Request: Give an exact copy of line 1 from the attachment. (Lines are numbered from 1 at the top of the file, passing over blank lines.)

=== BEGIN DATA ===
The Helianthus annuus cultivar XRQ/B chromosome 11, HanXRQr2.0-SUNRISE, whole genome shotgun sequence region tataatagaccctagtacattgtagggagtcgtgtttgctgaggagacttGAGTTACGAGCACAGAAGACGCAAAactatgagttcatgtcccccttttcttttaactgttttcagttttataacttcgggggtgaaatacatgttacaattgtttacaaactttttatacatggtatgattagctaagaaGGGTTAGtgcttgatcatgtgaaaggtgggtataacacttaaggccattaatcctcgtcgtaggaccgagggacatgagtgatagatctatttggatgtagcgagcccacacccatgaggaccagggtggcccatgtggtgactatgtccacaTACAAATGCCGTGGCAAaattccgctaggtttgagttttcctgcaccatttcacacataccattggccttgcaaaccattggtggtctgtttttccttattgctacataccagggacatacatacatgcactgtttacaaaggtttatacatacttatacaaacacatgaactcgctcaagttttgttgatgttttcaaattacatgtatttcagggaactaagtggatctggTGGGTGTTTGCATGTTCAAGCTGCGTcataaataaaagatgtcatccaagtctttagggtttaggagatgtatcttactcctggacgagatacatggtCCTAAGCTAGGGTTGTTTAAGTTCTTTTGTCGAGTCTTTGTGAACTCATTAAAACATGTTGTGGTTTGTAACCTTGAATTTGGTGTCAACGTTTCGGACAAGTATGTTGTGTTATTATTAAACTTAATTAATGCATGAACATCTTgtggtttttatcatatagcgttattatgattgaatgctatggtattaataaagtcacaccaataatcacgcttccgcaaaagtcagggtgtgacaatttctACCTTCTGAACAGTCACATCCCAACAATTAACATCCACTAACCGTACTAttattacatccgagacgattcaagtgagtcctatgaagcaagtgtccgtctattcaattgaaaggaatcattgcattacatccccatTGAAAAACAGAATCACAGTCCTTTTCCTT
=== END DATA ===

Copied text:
The Helianthus annuus cultivar XRQ/B chromosome 11, HanXRQr2.0-SUNRISE, whole genome shotgun sequence region tataatagaccctagtacattgtagggagtcgtgtttgctgaggagacttGAGTTACGAGCACAGAAGACGCAAAactatgagttcatgtcccccttttcttttaactgttttcagttttataacttcgggggtgaaatacatgttacaattgtttacaaactttttatacatggtatgattagctaagaaGGGTTAGtgcttgatcatgtgaaaggtgggtataacacttaaggccattaatcctcgtcgtaggaccgagggacatgagtgatagatctatttggatgtagcgagcccacacccatgaggaccagggtggcccatgtggtgactatgtccacaTACAAATGCCGTGGCAAaattccgctaggtttgagttttcctgcaccatttcacacataccattggccttgcaaaccattggtggtctgtttttccttattgctacataccagggacatacatacatgcactgtttacaaaggtttatacatacttatacaaacacatgaactcgctcaagttttgttgatgttttcaaattacatgtatttcagggaactaagtggatctggTGGGTGTTTGCATGTTCAAGCTGCGTcataaataaaagatgtcatccaagtctttagggtttaggagatgtatcttactcctggacgagatacatggtCCTAAGCTAGGGTTGTTTAAGTTCTTTTGTCGAGTCTTTGTGAACTCATTAAAACATGTTGTGGTTTGTAACCTTGAATTTGGTGTCAACGTTTCGGACAAGTATGTTGTGTTATTATTAAACTTAATTAATGCATGAACATCTTgtggtttttatcatatagcgttattatgattgaatgctatggtattaataaagtcacaccaataatcacgcttccgcaaaagtcagggtgtgacaatttctACCTTCTGAACAGTCACATCCCAACAATTAACATCCACTAACCGTACTAttattacatccgagacgattcaagtgagtcctatgaagcaagtgtccgtctattcaattgaaaggaatcattgcattacatccccatTGAAAAACAGAATCACAGTCCTTTTCCTT